Undeserving. Scared. Impostor.
From two-time Ladies European Tour (LET) winner to Wales’ first-ever Solheim Cup player, onlookers had many ways to label Becky Brewerton in 2012, but none came close to how she looked. described.
A former amateur prodigy, Brewerton traveled the world for eight years to compete at the pinnacle of women’s professional golf. Then, almost overnight, his game disappeared.
Regular top 10 rankings were fleeting, then non-existent, and as Brewerton’s rankings fell, so did his earnings. Soon without a home or a car, she delivers parcels and takeaway meals, all hope of a career as a professional golfer totally abandoned.
How can an elite athlete who has spent countless hours perfecting her craft suddenly become nearly paralyzed with fear and anxiety at every competition? And more importantly, how do they overcome this fear to return to the top level years later?
In January 2012, Brewerton had enjoyed a peaceful Sunday afternoon in Spain before deciding to venture out on a bike. A small stone in a corner later, the 29-year-old was flying headfirst over the handlebars, her hip slamming against the pavement.
Slashing his head and ripping half the skin off his right hand, the accident was so severe that it left a gash around his hip joint large enough to insert his entire thumb.
Yet just two weeks later, looking more like a recently defeated boxer than a golfer, a bruised Brewerton limped on a plane to Australia to play a flurry of events below.
Four events, four missed cuts: the generally consistent Welsh woman quickly found herself in uncharted waters of form and drowned in equally unfamiliar feelings.
Standing above the ball, his mind and limbs would disconnect, seemingly on a whim and with increasing regularity.
Approaching the first tee, Brewerton was often greeted with tight chest and heart palpitations, as the task of simply hitting the ball where she wanted became downright daunting.
“Even though it was a physical fall that I had, I didn’t feel like it was the physical part of the injury that was causing a problem. It was like in my mind; I was scared,” Brewerton told CNN’s Alex Thomas.
“Maybe it was partly due to the shock of something like that, but it was the first time I remember being really scared on the golf course.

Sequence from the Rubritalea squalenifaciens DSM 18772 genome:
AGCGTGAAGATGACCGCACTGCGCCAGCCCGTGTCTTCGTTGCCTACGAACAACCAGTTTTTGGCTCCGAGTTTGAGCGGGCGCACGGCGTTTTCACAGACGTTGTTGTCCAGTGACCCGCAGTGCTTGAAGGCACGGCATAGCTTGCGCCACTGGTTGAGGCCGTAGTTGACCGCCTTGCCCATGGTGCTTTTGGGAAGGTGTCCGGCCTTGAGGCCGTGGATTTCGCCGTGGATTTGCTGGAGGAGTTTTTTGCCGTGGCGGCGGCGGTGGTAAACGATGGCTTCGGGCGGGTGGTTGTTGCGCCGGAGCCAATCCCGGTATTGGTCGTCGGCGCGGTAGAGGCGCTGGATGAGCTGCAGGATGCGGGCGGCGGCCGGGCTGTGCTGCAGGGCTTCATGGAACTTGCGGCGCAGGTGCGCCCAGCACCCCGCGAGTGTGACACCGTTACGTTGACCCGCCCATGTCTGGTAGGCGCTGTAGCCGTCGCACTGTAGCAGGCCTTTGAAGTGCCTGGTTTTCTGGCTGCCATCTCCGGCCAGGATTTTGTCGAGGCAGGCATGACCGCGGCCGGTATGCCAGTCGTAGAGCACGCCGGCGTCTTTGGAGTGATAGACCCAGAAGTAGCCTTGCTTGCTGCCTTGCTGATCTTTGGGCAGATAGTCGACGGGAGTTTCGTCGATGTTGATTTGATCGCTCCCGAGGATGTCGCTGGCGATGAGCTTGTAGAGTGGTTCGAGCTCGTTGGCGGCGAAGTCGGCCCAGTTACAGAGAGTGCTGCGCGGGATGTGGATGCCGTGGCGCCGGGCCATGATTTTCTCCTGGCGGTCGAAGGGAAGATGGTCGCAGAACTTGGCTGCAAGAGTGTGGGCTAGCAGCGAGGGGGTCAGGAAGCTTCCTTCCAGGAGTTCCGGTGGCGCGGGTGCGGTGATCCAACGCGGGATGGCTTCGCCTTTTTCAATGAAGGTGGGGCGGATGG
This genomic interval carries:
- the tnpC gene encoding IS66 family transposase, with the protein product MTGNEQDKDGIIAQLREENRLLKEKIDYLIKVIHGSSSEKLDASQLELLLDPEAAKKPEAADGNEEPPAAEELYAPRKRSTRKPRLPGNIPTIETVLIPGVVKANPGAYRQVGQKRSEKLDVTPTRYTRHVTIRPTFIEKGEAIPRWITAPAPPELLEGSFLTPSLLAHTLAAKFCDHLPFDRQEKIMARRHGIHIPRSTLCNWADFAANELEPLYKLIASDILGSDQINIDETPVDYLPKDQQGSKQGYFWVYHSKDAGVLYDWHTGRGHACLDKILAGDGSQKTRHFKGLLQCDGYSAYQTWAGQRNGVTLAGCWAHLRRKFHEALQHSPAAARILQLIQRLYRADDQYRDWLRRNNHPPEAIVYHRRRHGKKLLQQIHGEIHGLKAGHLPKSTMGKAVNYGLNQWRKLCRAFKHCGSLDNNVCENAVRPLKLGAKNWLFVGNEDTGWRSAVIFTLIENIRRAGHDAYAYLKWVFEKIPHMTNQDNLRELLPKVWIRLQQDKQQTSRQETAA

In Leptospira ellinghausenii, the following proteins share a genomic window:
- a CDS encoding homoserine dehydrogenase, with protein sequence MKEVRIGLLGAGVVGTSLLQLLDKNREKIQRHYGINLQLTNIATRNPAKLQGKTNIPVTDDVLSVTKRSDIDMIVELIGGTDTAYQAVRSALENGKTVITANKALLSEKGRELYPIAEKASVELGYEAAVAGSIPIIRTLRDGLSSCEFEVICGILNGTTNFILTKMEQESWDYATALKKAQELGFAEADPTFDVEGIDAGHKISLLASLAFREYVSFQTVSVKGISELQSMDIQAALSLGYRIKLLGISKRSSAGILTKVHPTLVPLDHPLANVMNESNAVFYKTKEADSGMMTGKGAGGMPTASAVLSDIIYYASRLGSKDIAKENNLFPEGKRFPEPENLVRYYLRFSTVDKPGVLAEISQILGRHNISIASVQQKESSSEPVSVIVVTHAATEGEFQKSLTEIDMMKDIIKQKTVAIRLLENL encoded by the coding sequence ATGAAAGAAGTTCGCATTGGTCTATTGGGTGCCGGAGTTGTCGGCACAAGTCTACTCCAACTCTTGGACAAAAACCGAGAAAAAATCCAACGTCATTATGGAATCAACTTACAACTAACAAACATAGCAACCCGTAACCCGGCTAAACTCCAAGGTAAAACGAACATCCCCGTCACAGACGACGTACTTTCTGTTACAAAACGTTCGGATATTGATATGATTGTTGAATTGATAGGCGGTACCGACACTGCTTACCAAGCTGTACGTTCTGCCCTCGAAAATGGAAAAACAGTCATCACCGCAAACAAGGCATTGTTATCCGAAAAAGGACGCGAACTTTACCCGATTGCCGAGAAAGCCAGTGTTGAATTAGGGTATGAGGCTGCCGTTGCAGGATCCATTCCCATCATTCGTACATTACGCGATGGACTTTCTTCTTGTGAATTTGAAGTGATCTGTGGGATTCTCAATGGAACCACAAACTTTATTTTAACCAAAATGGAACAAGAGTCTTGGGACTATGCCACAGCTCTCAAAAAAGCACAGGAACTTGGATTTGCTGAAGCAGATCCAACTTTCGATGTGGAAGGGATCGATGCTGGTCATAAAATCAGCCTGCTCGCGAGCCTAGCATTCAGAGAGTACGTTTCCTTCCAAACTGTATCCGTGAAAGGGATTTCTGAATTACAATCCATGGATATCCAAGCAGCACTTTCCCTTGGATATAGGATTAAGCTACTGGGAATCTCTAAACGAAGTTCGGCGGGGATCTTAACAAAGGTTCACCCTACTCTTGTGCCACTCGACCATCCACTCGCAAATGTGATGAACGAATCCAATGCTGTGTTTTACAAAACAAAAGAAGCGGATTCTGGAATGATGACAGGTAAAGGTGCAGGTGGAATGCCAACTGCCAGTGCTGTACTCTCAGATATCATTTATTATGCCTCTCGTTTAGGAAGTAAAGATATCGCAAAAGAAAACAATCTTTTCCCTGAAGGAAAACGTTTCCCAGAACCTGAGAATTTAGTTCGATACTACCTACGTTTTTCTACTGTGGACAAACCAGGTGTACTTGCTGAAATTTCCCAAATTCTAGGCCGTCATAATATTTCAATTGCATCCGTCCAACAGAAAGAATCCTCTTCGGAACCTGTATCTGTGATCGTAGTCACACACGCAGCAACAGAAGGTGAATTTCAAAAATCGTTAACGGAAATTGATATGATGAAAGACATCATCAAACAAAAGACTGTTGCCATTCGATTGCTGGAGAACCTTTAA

“I closed my eyes and it was like there were cars going a thousand miles an hour all the time, I just couldn’t think straight because obviously if I thought straight, I would have realized something was wrong and I would have tried to do something rather than just continue.
Although she thinks rushing back to the game so soon after that fateful bike ride was a mistake, for Brewerton, as she reflects on her psychological struggles, she recognizes that even when she was enjoying her success , all had not gone well.
Already as she burst onto the scene as the European Women’s Amateur Champion in 2002, finishing second in two LET events aged just 16, Brewerton struggled with doubt.
Two Tour wins in 2007 and 2009 did little to quell those feelings. Although she made history for reaching the pinnacle of women’s football during those years, representing Europe twice at the Solheim Cup, Brewerton’s internal struggle continued.
“Because I didn’t talk about it at the time, there was a part of me that thought, ‘I’m just weird or I’m just weird,’ or people are going to think I’m weird if I say what. whether it be.
“I just thought, ‘One day, everything will go wrong.’ My biggest fear was not knowing if I could be the player I wanted to be.
“I always doubted myself and it was like impostor syndrome… ‘I don’t deserve to be here, I don’t belong here, I’m not as good as all the other players who are here.’
“Even in the tournaments where I was winning, I obviously enjoyed them, but there was a part of me that was always like, ‘Did I deserve this? How did I do this?’, because I didn’t believe that I could.
“And then all of a sudden it’s like it was piling up and piling up and then one day it was like the glass was a little too full and it all shattered.”
Brewerton traces the roots back to childhood, where an ingrained attitude of “carrying on with it” overwhelmed any thoughts of asking for help.